Sa.msk.rta as language name

Aklujkar aklujkar at UNIXG.UBC.CA
Thu Sep 25 03:25:31 UTC 1997

In the  message dated 97-09-19 14:13:36 EDT, Hrid at AOL.COM asked  about
early references specifically to the Sanskrit language. Responding to this,
S. Palaniappan drew attention to the following postings in Indology.
Item #        Date        Time        Recs    Subject
006780      96/12/13   07:23      31        'saMskRta'
006788      96/12/13  19:46       49        Re: 'saMskRta'

I do not recall what these postings said and have not had time to retrieve
them from the Archive. However, it may be useful to mention that I have
discussed the matter, at least to some extent, in  my article "The Early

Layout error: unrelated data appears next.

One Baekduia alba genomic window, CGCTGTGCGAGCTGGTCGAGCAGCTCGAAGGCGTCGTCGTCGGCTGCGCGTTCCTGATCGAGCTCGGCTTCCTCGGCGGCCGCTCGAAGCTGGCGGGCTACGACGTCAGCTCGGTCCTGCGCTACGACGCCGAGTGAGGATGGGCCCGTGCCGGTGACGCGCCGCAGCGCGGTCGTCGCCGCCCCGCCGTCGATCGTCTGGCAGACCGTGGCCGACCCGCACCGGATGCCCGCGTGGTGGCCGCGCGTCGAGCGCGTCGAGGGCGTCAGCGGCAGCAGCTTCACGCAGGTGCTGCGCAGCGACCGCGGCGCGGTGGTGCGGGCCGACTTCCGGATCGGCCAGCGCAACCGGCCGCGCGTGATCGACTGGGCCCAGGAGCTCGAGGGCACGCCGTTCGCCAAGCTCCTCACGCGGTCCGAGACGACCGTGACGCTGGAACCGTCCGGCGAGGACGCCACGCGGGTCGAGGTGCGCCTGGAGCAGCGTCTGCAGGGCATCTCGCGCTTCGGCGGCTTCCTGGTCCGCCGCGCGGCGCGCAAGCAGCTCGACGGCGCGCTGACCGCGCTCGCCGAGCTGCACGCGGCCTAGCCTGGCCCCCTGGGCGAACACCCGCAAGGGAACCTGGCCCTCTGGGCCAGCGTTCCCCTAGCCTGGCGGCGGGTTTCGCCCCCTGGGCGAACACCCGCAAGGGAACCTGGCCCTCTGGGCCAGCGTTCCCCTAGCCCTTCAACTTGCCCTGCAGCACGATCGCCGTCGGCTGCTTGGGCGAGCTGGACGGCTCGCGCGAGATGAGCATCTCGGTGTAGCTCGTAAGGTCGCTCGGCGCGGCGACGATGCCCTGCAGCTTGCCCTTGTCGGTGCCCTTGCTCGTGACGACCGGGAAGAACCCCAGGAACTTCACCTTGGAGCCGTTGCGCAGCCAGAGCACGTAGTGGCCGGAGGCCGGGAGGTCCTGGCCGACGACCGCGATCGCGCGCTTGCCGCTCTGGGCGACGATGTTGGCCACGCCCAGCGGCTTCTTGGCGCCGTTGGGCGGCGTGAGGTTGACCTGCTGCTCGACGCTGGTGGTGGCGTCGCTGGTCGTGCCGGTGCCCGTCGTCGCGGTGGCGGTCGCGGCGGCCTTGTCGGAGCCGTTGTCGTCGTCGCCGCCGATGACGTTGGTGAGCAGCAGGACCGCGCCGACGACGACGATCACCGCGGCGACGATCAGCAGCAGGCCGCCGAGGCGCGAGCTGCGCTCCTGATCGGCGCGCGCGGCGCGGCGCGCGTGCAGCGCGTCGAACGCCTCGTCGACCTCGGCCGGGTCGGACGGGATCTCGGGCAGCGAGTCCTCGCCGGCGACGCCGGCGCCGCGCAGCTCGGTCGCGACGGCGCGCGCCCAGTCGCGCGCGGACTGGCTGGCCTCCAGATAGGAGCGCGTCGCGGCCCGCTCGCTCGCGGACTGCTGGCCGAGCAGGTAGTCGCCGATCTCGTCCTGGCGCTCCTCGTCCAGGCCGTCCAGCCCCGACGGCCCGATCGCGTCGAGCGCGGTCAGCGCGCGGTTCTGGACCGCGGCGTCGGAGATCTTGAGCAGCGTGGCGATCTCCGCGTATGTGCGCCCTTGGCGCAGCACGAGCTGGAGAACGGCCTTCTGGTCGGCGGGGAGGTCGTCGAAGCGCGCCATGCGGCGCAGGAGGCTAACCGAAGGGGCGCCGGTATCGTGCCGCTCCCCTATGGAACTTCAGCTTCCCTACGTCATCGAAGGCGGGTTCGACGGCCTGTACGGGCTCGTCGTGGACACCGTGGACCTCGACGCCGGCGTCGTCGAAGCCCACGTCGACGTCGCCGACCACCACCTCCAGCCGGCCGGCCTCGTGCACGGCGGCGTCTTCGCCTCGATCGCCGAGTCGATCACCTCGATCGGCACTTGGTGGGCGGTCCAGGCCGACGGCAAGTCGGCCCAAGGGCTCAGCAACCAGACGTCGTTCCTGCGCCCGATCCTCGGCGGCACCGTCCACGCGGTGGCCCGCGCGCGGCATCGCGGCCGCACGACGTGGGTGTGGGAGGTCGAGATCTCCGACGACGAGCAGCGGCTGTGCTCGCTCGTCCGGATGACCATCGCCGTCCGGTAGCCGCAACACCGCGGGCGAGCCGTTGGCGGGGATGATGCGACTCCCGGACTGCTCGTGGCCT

History of Sanskrit as Supreme Language," published in _Ideology and Status
of Sanskrit_  edited by Jan Houben (Brill, 1996).  See fn 18 in particular.

It is possible to take the phrase ... vaaca.m ... sa.msk.rtaam occurring
in the Sundara-kaa.n.da of Vaalmiiki's as a reference to
Sanskrit as language. If one accepts this interpretation, if one includes
the Sundara-kaa.n.da in the oldest parts of the, and if one
accepts "for the composition of the oldest parts of the surviving" "a date no later than the middle of the sixth century B.C."
(Robert P.Goldman in his excellent "Introduction" to his translation of the
Baala-kaa.n.da, p. 22), then one could say that Sa.msk.rta as a language
name is at least as old as the sixth century B.C.

 S. Palaniappan remarks: >It was interesting to me that only PataJjali
unambiguously calls the language Samskrta.< I do not think this is
accurate. Some scholars might have derived this implication from
Pata;njali's phrase sa.msk.rtya sa.msk.rtya padaani uts.rjyante, but, as
far as I could check, there is no occurrence in Pata;njali's Mahaa-bhaa.sya
in which sa.msk.rta unambiguously stands for a specific language.

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